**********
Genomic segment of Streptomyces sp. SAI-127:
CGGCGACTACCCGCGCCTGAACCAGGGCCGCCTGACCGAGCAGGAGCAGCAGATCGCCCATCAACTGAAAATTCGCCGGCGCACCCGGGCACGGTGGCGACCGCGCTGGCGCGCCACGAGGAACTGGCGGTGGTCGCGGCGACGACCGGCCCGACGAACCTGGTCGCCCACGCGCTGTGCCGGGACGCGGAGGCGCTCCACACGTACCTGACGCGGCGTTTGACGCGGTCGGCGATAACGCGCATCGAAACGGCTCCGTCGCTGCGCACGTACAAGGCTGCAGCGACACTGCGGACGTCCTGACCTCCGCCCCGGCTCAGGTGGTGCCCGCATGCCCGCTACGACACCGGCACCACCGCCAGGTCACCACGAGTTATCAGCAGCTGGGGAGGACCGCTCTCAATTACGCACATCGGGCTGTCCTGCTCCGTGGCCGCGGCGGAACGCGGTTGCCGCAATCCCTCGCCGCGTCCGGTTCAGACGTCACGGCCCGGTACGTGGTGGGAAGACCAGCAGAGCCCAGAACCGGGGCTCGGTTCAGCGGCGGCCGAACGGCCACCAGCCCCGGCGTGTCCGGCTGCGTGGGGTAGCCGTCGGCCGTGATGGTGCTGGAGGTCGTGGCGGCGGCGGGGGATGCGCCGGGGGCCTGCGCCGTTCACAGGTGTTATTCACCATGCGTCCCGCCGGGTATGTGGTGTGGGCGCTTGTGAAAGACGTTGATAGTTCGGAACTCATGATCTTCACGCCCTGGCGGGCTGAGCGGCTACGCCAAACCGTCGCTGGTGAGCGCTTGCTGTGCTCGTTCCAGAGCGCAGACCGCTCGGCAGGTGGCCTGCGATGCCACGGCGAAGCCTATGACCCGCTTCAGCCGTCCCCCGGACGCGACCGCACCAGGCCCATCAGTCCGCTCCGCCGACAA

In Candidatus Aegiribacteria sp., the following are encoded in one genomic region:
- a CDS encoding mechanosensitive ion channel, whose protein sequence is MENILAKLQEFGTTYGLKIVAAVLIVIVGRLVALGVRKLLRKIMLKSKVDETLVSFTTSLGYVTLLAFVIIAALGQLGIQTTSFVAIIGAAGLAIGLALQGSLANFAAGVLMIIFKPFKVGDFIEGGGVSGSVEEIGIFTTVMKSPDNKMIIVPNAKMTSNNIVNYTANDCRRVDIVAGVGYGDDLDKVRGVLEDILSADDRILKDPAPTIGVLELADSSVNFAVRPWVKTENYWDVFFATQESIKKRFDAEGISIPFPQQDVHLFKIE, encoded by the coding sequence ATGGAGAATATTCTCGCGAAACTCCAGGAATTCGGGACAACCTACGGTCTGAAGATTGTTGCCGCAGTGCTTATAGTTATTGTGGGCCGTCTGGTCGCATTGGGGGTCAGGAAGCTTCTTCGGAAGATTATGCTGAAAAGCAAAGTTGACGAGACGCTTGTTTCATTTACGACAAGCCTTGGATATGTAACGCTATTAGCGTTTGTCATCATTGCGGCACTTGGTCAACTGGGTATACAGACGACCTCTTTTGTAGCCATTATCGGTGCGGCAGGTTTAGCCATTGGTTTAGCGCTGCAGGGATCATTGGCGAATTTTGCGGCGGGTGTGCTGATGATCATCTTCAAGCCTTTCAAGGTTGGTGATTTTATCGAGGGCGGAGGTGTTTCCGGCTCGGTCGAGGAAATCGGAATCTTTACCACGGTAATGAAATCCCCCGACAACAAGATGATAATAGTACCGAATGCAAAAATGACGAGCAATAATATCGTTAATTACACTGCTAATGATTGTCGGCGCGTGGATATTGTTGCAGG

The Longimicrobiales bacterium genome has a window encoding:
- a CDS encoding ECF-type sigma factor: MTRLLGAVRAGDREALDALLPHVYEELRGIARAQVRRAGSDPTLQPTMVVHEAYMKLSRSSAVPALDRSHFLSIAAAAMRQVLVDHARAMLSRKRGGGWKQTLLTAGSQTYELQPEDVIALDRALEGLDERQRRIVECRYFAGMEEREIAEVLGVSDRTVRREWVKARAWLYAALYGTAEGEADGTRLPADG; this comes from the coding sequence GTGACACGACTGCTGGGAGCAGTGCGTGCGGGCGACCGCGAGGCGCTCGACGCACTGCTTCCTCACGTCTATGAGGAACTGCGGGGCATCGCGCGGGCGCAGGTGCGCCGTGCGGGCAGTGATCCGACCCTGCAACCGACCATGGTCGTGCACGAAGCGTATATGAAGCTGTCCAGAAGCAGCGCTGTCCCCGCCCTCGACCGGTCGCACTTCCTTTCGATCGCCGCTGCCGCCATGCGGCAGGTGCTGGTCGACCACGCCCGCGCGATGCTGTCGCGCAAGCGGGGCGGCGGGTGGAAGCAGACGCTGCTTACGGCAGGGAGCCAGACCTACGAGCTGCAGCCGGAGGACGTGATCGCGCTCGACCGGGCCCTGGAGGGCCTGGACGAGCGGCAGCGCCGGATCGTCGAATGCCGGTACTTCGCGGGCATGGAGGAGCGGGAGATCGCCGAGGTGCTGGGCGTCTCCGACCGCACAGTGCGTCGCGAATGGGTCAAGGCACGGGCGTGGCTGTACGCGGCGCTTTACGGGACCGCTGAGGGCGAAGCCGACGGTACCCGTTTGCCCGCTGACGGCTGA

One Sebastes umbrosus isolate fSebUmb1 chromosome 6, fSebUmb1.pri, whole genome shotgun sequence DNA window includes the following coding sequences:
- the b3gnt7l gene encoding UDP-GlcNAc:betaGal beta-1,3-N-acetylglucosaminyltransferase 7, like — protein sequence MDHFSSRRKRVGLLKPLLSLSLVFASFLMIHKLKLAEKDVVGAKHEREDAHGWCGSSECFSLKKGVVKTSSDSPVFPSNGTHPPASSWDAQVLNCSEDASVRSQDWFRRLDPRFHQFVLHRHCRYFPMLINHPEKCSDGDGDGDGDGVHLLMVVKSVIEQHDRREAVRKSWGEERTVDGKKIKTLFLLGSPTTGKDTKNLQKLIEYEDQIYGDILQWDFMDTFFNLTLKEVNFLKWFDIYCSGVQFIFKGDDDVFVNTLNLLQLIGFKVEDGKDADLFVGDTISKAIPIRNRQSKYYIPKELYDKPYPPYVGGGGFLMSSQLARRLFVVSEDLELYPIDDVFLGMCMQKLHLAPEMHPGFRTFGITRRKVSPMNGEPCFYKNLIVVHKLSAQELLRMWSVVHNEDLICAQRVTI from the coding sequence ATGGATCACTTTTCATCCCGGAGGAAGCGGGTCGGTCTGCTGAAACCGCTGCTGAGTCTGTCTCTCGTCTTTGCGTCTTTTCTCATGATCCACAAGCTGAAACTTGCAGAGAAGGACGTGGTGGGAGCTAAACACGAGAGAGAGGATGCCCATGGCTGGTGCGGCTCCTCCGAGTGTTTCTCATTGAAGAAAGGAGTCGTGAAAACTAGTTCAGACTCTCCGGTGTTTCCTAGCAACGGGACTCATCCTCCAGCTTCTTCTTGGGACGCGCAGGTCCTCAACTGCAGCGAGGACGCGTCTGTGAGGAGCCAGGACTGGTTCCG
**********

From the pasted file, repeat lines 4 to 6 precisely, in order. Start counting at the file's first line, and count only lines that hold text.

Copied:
- a CDS encoding mechanosensitive ion channel, whose protein sequence is MENILAKLQEFGTTYGLKIVAAVLIVIVGRLVALGVRKLLRKIMLKSKVDETLVSFTTSLGYVTLLAFVIIAALGQLGIQTTSFVAIIGAAGLAIGLALQGSLANFAAGVLMIIFKPFKVGDFIEGGGVSGSVEEIGIFTTVMKSPDNKMIIVPNAKMTSNNIVNYTANDCRRVDIVAGVGYGDDLDKVRGVLEDILSADDRILKDPAPTIGVLELADSSVNFAVRPWVKTENYWDVFFATQESIKKRFDAEGISIPFPQQDVHLFKIE, encoded by the coding sequence ATGGAGAATATTCTCGCGAAACTCCAGGAATTCGGGACAACCTACGGTCTGAAGATTGTTGCCGCAGTGCTTATAGTTATTGTGGGCCGTCTGGTCGCATTGGGGGTCAGGAAGCTTCTTCGGAAGATTATGCTGAAAAGCAAAGTTGACGAGACGCTTGTTTCATTTACGACAAGCCTTGGATATGTAACGCTATTAGCGTTTGTCATCATTGCGGCACTTGGTCAACTGGGTATACAGACGACCTCTTTTGTAGCCATTATCGGTGCGGCAGGTTTAGCCATTGGTTTAGCGCTGCAGGGATCATTGGCGAATTTTGCGGCGGGTGTGCTGATGATCATCTTCAAGCCTTTCAAGGTTGGTGATTTTATCGAGGGCGGAGGTGTTTCCGGCTCGGTCGAGGAAATCGGAATCTTTACCACGGTAATGAAATCCCCCGACAACAAGATGATAATAGTACCGAATGCAAAAATGACGAGCAATAATATCGTTAATTACACTGCTAATGATTGTCGGCGCGTGGATATTGTTGCAGG

The Longimicrobiales bacterium genome has a window encoding:
- a CDS encoding ECF-type sigma factor: MTRLLGAVRAGDREALDALLPHVYEELRGIARAQVRRAGSDPTLQPTMVVHEAYMKLSRSSAVPALDRSHFLSIAAAAMRQVLVDHARAMLSRKRGGGWKQTLLTAGSQTYELQPEDVIALDRALEGLDERQRRIVECRYFAGMEEREIAEVLGVSDRTVRREWVKARAWLYAALYGTAEGEADGTRLPADG; this comes from the coding sequence GTGACACGACTGCTGGGAGCAGTGCGTGCGGGCGACCGCGAGGCGCTCGACGCACTGCTTCCTCACGTCTATGAGGAACTGCGGGGCATCGCGCGGGCGCAGGTGCGCCGTGCGGGCAGTGATCCGACCCTGCAACCGACCATGGTCGTGCACGAAGCGTATATGAAGCTGTCCAGAAGCAGCGCTGTCCCCGCCCTCGACCGGTCGCACTTCCTTTCGATCGCCGCTGCCGCCATGCGGCAGGTGCTGGTCGACCACGCCCGCGCGATGCTGTCGCGCAAGCGGGGCGGCGGGTGGAAGCAGACGCTGCTTACGGCAGGGAGCCAGACCTACGAGCTGCAGCCGGAGGACGTGATCGCGCTCGACCGGGCCCTGGAGGGCCTGGACGAGCGGCAGCGCCGGATCGTCGAATGCCGGTACTTCGCGGGCATGGAGGAGCGGGAGATCGCCGAGGTGCTGGGCGTCTCCGACCGCACAGTGCGTCGCGAATGGGTCAAGGCACGGGCGTGGCTGTACGCGGCGCTTTACGGGACCGCTGAGGGCGAAGCCGACGGTACCCGTTTGCCCGCTGACGGCTGA